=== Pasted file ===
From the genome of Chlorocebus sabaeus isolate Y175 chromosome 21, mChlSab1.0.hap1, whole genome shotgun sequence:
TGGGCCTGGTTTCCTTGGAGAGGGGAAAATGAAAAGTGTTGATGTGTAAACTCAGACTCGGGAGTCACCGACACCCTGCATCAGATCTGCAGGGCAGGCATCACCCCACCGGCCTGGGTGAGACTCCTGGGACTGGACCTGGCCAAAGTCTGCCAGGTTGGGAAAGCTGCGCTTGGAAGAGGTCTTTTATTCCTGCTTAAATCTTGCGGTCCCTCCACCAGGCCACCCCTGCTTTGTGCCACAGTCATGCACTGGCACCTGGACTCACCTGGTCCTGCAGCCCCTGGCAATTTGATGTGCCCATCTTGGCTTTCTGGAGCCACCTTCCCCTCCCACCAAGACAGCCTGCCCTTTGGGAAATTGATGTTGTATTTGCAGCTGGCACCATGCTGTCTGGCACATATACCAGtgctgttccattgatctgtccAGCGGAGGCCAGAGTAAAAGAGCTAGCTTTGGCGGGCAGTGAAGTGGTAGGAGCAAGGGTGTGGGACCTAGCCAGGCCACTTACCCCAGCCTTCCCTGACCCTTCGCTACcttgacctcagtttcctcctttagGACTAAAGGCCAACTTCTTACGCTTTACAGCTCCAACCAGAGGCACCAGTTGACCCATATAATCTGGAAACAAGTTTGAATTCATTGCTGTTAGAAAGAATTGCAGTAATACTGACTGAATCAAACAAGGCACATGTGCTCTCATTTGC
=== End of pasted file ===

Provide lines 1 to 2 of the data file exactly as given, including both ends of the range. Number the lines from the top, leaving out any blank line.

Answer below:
From the genome of Chlorocebus sabaeus isolate Y175 chromosome 21, mChlSab1.0.hap1, whole genome shotgun sequence:
TGGGCCTGGTTTCCTTGGAGAGGGGAAAATGAAAAGTGTTGATGTGTAAACTCAGACTCGGGAGTCACCGACACCCTGCATCAGATCTGCAGGGCAGGCATCACCCCACCGGCCTGGGTGAGACTCCTGGGACTGGACCTGGCCAAAGTCTGCCAGGTTGGGAAAGCTGCGCTTGGAAGAGGTCTTTTATTCCTGCTTAAATCTTGCGGTCCCTCCACCAGGCCACCCCTGCTTTGTGCCACAGTCATGCACTGGCACCTGGACTCACCTGGTCCTGCAGCCCCTGGCAATTTGATGTGCCCATCTTGGCTTTCTGGAGCCACCTTCCCCTCCCACCAAGACAGCCTGCCCTTTGGGAAATTGATGTTGTATTTGCAGCTGGCACCATGCTGTCTGGCACATATACCAGtgctgttccattgatctgtccAGCGGAGGCCAGAGTAAAAGAGCTAGCTTTGGCGGGCAGTGAAGTGGTAGGAGCAAGGGTGTGGGACCTAGCCAGGCCACTTACCCCAGCCTTCCCTGACCCTTCGCTACcttgacctcagtttcctcctttagGACTAAAGGCCAACTTCTTACGCTTTACAGCTCCAACCAGAGGCACCAGTTGACCCATATAATCTGGAAACAAGTTTGAATTCATTGCTGTTAGAAAGAATTGCAGTAATACTGACTGAATCAAACAAGGCACATGTGCTCTCATTTGC